The thought that strikes me is “maintaining functionality”. The functionality of a ship doesn’t just lie in staying afloat. It has to take us somewhere. For me, it had better be changable and carry lots of spare parts, including new designs because sometimes I’m going to be in heavy seas, sometimes ice breaking, and sometimes I’m going to have to port things inland.

  11. Allen says:

    I’m going to give an example from WWII. If I mess up the facts, I hope you WWII buffs will be kind to me 🙂

    After serving faithfully for a couple of years, the Enterprise was taken into dry dock and refitted with new electronics, weapons, etc. Was it the same ship? Yes, of course. It was just updated to better complete its missions.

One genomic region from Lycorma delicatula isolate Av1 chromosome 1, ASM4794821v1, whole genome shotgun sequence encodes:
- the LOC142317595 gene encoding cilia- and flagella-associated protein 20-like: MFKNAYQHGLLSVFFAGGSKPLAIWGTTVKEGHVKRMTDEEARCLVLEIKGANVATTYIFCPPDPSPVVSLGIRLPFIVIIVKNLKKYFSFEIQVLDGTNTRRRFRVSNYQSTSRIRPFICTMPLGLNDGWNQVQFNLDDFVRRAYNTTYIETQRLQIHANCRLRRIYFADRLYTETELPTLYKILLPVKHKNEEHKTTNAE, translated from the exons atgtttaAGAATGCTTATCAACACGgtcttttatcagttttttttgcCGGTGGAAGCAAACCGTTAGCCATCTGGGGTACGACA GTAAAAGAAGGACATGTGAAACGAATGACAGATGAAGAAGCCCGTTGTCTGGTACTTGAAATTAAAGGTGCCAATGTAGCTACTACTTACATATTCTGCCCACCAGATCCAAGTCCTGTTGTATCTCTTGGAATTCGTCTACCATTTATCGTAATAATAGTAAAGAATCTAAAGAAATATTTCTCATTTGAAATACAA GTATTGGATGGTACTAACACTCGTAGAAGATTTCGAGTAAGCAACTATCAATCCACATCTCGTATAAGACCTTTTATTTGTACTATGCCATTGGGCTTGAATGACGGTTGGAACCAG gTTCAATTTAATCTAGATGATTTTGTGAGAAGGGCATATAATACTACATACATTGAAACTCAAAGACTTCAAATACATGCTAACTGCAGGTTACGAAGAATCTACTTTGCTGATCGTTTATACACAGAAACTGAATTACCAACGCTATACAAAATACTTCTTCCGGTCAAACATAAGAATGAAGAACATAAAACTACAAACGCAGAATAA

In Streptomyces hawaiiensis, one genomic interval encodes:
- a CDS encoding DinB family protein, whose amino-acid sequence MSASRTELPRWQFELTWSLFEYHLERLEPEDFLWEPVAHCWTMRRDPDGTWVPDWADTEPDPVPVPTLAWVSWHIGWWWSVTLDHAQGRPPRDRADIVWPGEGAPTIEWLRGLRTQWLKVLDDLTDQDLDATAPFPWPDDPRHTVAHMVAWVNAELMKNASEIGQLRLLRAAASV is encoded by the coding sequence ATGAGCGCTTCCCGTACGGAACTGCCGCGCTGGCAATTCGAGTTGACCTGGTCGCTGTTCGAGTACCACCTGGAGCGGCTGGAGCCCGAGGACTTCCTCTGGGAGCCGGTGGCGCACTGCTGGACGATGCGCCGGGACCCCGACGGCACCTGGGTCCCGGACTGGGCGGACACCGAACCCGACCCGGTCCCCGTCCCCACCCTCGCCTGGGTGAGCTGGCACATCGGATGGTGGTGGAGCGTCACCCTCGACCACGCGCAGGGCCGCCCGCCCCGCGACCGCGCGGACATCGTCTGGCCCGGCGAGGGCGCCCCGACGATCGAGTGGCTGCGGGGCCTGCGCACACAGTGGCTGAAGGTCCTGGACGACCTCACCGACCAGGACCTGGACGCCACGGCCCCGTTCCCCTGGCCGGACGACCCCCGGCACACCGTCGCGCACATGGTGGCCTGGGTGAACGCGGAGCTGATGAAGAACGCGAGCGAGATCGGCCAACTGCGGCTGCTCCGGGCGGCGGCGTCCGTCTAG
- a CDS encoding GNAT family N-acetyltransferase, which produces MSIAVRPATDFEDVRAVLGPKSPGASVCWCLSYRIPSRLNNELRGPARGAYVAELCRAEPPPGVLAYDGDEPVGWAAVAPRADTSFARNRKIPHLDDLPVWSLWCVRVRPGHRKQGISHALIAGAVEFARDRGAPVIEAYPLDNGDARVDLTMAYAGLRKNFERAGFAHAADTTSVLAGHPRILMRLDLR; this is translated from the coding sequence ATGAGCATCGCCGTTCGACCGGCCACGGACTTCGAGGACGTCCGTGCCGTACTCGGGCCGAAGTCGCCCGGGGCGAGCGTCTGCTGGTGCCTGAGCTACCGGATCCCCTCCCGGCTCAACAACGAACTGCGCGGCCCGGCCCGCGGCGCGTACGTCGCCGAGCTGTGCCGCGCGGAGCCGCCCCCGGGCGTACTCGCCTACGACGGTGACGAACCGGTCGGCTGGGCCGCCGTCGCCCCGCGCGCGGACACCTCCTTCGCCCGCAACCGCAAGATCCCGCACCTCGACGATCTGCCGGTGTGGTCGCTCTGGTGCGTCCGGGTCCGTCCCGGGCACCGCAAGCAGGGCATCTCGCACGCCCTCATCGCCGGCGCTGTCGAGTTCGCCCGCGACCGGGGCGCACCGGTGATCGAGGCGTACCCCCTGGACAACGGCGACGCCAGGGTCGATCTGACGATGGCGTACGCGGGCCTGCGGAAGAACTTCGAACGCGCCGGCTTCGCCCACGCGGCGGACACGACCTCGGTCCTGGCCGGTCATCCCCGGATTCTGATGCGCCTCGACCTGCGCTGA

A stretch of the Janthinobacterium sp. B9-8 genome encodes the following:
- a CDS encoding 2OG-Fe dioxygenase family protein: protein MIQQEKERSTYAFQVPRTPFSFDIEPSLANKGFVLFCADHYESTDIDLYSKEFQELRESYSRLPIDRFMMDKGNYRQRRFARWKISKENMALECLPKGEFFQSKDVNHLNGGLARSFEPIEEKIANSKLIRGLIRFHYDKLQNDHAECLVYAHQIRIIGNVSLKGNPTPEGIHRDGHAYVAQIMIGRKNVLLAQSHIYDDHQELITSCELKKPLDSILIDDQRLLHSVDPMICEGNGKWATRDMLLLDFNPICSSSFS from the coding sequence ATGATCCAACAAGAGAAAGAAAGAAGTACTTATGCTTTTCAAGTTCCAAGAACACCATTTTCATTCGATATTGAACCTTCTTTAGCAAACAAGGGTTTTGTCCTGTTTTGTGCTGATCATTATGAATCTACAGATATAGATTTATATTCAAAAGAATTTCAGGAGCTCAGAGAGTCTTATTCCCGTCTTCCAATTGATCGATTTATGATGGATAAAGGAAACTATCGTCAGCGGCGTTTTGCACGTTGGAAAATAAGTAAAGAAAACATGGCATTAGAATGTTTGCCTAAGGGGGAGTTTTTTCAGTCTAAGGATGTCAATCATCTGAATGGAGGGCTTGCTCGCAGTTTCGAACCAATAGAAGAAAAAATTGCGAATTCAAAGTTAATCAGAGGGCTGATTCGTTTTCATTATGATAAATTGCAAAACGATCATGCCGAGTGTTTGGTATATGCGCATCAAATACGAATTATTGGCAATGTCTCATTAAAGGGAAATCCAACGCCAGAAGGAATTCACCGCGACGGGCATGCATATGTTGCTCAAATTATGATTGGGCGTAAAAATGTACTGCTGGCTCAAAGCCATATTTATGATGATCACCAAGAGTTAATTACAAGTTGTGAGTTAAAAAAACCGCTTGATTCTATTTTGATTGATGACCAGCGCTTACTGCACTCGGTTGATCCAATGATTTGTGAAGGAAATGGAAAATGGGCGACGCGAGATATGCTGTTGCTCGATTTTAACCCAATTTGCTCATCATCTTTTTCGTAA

The Church is an organization to help us be better followers of Christ. The Church has its 3-fold mission to proclaim the gospel, perfect the Saints, and redeem the dead. As long as the “planks” of the Church are changed such that the Church still accomplishes its mission, the Church is still the same Church. As was said by DB, the Church is not the Gospel. The Church is an organization to help us live and proclaim the Gospel to the world. The form of the Church varies as the conditions in the world vary. I was interviewed and set apart by members of the Twelve. Today that is done by our Stake Presidencies.

  12. Allen says:

    ops… I forgot to finish a sentence.

    “I was interviewed and set apart as a missionary…”